As of 9:00:04 a.m., when the final two seconds of telemetry ended, the fuselage was still intact, along with the right wing and the right rear rocket pod. All or part of the left wing was gone. The condition of the vertical tail fin was unknown.

Just before telemetry stopped, data from the backup flight system computer indicated one of the two cockpit "joysticks," used to manually fly the spacecraft on final approach to the runway, was moved beyond its normal position. That's one way for a pilot to deactivate the autopilot. But investigators do not believe Husband or McCool was attempting to take over manual control. More likely, one of the pilots inadvertently bumped his hand controller during those horrifying final few seconds. The shuttle's digital autopilot remained engaged through the final loss of signal.

Finally, at 9:00:19 a.m., the fuselage began breaking apart. The shuttle was 37 miles up and still traveling 18 times the speed of sound.

A study done for the CAIB concluded the shuttle's heavily reinforced crew module and nose section broke away from the fuselage relatively intact, separating at the bulkhead that marks the dividing line between the cargo bay and the forward fuselage. Challenger's crew module had also broken away in one piece when the shuttle disintegrated during launch 17 years earlier. As with Challenger, the forces acting on Columbia's crew during this period were not violent enough to cause injury, and investigators believe the astronauts probably survived the initial breakup of the orbiter.

Like Challenger's crew, the Columbia astronauts met their fates alone and the details will never be known. Clark presumably was still videotaping on the flight deck when the alarms began blaring and the shuttle yawed out of control. But the outer portions of the tape -- the portions that might have shown at least the initial moments of the shuttle's destruction -- were burned away.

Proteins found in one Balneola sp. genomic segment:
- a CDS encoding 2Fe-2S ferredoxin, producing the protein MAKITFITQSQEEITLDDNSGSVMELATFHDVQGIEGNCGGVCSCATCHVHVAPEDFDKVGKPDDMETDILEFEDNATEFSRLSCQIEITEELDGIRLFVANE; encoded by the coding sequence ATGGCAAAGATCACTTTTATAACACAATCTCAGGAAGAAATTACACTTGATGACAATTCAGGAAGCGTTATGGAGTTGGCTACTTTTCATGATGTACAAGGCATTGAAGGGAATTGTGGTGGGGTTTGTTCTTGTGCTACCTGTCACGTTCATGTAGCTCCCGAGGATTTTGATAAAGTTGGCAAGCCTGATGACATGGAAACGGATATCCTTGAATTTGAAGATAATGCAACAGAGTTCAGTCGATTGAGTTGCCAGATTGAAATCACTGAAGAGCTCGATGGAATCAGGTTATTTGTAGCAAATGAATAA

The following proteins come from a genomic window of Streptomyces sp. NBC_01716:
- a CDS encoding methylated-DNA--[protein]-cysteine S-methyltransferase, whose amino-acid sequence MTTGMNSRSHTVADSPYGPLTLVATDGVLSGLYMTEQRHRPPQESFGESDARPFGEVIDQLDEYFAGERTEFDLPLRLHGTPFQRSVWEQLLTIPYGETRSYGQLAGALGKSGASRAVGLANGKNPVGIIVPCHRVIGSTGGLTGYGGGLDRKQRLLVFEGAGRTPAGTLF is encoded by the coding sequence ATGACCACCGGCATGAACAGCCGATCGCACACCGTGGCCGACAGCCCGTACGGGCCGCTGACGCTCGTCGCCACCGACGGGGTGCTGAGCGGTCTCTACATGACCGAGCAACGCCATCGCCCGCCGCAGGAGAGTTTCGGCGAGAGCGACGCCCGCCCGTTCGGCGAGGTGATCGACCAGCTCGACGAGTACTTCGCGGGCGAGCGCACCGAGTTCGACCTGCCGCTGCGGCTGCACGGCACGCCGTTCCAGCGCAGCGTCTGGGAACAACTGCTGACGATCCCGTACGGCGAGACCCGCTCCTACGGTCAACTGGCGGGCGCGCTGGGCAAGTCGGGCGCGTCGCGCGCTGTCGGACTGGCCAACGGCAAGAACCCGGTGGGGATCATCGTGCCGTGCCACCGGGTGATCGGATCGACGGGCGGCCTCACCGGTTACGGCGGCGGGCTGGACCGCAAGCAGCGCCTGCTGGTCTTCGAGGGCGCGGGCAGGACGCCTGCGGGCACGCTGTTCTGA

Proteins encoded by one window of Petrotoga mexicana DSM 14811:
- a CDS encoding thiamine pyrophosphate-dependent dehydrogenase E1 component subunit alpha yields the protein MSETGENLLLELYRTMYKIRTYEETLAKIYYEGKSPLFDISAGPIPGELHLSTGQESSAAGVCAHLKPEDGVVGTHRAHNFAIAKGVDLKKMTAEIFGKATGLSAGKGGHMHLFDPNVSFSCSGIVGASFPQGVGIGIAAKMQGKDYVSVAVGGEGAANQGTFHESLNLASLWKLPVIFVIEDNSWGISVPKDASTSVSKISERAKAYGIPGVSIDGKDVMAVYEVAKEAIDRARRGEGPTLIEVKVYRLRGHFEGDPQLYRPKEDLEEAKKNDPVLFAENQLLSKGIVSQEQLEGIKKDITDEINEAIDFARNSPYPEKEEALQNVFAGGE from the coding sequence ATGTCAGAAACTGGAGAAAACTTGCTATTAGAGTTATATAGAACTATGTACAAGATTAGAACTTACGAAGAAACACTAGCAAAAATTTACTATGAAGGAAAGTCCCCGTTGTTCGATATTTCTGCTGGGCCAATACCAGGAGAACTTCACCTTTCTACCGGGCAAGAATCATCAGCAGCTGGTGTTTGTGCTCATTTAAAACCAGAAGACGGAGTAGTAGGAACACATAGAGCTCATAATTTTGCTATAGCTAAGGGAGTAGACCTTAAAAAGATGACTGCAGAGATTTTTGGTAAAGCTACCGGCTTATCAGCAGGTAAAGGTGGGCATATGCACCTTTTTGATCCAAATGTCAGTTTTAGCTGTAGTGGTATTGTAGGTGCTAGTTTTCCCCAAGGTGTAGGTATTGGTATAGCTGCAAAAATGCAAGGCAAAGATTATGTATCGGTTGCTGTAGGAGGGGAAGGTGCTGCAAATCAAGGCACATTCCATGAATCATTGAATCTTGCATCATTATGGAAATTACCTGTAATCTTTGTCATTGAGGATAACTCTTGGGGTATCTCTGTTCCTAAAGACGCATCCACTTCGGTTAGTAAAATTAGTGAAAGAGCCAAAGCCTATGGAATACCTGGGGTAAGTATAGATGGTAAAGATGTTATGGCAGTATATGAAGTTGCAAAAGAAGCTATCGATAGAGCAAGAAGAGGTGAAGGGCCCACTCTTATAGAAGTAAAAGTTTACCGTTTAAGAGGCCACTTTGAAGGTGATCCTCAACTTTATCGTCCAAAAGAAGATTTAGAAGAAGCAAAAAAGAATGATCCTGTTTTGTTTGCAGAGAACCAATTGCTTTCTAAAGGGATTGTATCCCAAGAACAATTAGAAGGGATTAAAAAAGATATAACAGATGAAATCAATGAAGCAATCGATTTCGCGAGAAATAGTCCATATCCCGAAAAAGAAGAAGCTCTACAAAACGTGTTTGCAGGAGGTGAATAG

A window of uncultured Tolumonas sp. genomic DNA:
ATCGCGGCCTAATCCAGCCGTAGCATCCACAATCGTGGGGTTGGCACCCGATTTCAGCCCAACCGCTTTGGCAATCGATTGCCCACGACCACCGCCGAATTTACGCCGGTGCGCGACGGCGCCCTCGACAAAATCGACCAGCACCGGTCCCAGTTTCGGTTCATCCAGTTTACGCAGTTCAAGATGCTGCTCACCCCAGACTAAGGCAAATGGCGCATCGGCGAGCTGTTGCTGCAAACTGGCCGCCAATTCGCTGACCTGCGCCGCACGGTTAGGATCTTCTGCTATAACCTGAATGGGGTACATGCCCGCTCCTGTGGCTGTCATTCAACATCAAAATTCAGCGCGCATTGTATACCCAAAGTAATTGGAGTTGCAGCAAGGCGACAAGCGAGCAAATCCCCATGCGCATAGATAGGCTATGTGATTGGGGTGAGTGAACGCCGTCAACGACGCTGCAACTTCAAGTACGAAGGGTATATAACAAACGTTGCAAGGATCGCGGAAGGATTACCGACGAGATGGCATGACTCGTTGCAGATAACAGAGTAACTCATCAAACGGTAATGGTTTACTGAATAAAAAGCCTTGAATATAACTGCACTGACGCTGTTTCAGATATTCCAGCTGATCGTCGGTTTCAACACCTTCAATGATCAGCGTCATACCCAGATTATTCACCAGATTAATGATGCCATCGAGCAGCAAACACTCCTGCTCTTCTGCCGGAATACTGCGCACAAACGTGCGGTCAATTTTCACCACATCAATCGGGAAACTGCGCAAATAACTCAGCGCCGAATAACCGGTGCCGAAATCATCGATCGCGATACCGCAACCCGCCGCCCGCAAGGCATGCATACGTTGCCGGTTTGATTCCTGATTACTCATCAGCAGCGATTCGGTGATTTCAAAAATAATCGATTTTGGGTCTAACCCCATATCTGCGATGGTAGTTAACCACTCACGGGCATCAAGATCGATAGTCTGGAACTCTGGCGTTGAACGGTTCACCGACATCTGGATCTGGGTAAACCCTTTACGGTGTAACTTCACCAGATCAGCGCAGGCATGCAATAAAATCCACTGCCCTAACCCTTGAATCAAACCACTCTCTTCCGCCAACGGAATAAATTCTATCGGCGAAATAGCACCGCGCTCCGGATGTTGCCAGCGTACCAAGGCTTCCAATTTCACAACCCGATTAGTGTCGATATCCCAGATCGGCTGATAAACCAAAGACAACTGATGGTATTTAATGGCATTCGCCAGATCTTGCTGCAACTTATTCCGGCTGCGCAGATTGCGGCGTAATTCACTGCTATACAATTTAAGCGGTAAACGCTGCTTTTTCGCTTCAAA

Investigators concluded the module fell intact for 38 seconds after main vehicle breakup, plunging 60,000 feet to an altitude of 26 miles before it began to disintegrate from the combined effects of aerodynamic stress and extreme temperatures. From the debris analysis, investigators believe the module was probably destroyed over a 24-second period beginning at 9:00:58 a.m. During that period, the module fell another 35,000 feet, to an altitude of 19 miles or so.

Investigators believe the module began breaking up at the beginning of that window. If any of the astronauts were still alive at that point, death would have been instantaneous, the result of blunt force trauma, including hypersonic wind blast, and lack of oxygen.

About 45 percent of the crew module was recovered near Hemphill, Texas, including pieces of the forward and aft main bulkheads, the frames from the forward cockpit windows, the crew airlock, and all of the hatches. About three-quarters of the flight deck instrument panels were found, along with 80 percent of the mid-deck floor panels and numerous parts from the crew's seats and attached safety equipment.

From an analysis of pressure suit components and helmets, investigators concluded three astronauts had not yet donned their gloves when breakup began and one was not wearing his or her helmet. In the end, however, having sealed pressure suits would have made no difference.

But investigators were struck by the way the crew modules of both Challenger and Columbia broke away relatively intact. The survivability study concluded relatively modest design changes might enable future crews to survive long enough to bail out.

But Columbia's crew had no chance. The astronauts fell to Earth amid a cloud of wreckage and debris.

One of the crew members came to rest beside a country road near Hemphill. The remains were found by a 59-year-old chemical engineer and Vietnam veteran named Roger Coday, who called the sheriff and then watched from the porch of his mobile home as a funeral director drove by to collect them.

"The astronauts have always been my heroes," said Coday, who that afternoon fashioned a cross out of two cedar logs he had cut earlier and erected it at the place where the astronaut had fallen to Earth.

"It's there and we still maintain it," he said eight months after the disaster, still wondering who the astronaut was. "I am a very devout Christian, and I prayed for that person's soul."

Copyright © 2014, The Baltimore Sun